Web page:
Using tools of organizing and media development to assess a community’s information needs — A #PPPC17 Preview
I’m in Chicago this week at the second annual People Powered Publishing Conference, a convening organized by the Illinois Humanities Council to bring together the growing number of reporters who practice journalism in collaboration with their communities.
I’m thrilled to facilitate a Thursday morning session with amazing colleagues whose work inspires and informs my own. The objective is to highlight models and methodologies of community engagement that are informed by disciplines outside of journalism.
As someone who has been fortunate to straddle the fields of journalism and human rights advocacy, I have noticed cohorts from various fields working on the same challenge — how can we use new forms of storytelling to involve the community in our work — but attending different conferences, reading different Medium channels and Twitter feeds, and very often missing out on sharing models, tools, and approaches because there are few opportunities to bridge fields. The People Powered Publishing Conference recognizes the importance of cross-disciplinary pollination, and actively encourages sessions that bring fresh perspectives to those of us working on community-engaged journalism. Hallelujah.
I’ll be joined by:
Carolyn Powers of Internews. The international media development organization is known for working in collaboration with local partners around the world to design media that addresses critical information needs, such as during humanitarian crises. In the last few years, it has brought its approach to the U.S. to design media initiatives that address gaps in local news ecosystems.
Carolyn will describe the work of this network, the Listening Post Collective, and share resources it has created to help news outlets and others design media in response to the needs of their communities. I’ll also discuss how I have been applying the methodology of the Listening Post to assess the information needs of Latino immigrants in Oakland.
Sol Aramendi is a photographer, educator, and community activist based in Queens.
Through both Project Luz — which uses photography as a tool to empower immigrants — and the Jornalero App — which she designed in collaboration with day laborers as a Blade of Grass fellow — she has collaborated with immigrant communities to design methods of seeing, storytelling, and reporting that empowers participants.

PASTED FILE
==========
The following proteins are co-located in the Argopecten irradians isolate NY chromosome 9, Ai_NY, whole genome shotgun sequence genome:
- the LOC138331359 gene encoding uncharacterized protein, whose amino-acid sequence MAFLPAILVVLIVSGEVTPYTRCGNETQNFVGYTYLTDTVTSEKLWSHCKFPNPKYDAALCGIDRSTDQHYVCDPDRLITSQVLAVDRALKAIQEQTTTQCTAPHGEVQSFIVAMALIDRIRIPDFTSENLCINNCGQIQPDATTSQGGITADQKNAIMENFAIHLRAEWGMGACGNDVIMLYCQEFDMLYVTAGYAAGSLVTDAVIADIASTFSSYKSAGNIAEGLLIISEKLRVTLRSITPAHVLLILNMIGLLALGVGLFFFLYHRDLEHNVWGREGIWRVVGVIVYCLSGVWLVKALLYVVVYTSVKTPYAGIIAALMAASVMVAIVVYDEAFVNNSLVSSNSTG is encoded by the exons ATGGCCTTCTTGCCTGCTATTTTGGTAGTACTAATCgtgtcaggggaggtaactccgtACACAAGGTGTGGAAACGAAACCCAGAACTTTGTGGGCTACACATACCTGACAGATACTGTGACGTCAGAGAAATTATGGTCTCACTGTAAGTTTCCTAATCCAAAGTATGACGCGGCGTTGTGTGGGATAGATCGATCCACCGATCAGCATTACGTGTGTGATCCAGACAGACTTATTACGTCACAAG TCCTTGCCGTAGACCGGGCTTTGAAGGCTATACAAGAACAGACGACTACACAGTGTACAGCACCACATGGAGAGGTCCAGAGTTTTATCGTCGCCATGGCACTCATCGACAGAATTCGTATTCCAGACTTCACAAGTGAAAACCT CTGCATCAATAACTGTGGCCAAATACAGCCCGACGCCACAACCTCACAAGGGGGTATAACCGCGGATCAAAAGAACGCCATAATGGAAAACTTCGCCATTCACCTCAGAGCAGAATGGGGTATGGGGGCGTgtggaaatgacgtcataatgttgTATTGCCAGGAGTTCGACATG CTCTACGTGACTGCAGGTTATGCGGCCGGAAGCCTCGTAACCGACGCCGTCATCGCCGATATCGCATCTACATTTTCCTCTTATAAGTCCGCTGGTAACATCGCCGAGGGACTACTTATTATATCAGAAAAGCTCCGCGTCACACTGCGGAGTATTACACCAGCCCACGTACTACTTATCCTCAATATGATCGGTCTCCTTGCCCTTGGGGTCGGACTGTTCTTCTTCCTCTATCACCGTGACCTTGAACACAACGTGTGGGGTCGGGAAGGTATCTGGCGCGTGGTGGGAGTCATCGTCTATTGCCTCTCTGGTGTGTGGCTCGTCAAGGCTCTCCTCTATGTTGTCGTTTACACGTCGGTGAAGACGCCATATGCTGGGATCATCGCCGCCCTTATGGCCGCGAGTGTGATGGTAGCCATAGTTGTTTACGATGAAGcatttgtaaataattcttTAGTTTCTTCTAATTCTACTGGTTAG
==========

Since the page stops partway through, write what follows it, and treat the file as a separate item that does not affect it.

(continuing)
Jorge Caraballo, is a Medellín-based journalist and the community engagement editor for Radio Ambulante. While studying digital journalism at Northeastern University, he collaborated with organizers in East Boston to engage and inform immigrant residents on the topic of evictions, tenants rights, and displacement. Read his explanation of this “Postcard Journalism” initiative.
We’ll discuss more resources at the session, and hope to learn from others in the room, but to start, here are some resources created by the presenters or relevant to their work.
The Listening Post
The Listening Post Collective website has a trove of resources for those interested in implementing its very flexible methodology of listening to a community and designing journalism that addresses its needs. They include:
- Listening Post Playbook
- Information Needs Survey
- Guide to Crafting Great Questions
- Engagement Activities Guide
- SMS Guide
- Community Sign Template
Jorge Caraballo and his peers at East Boston, Nuestra Casa created downloadable resources, including editable files of the postcards they created and a guide on how to use them.
Socially Engaged Art
Sol Aramendi’s Apps for Power project was supported by A Blade of Grass. For more socially engaged art by ABOG fellows, check out the videos on its website.
If you can’t join us here in Chicago — or even if you can — I’d love to hear from you: What other models of community engagement provide inspiration and lessons for community-engaged journalism? What resources from other fields may be valuable for reporters and newsrooms planning to collaborate with their communities to tell stories?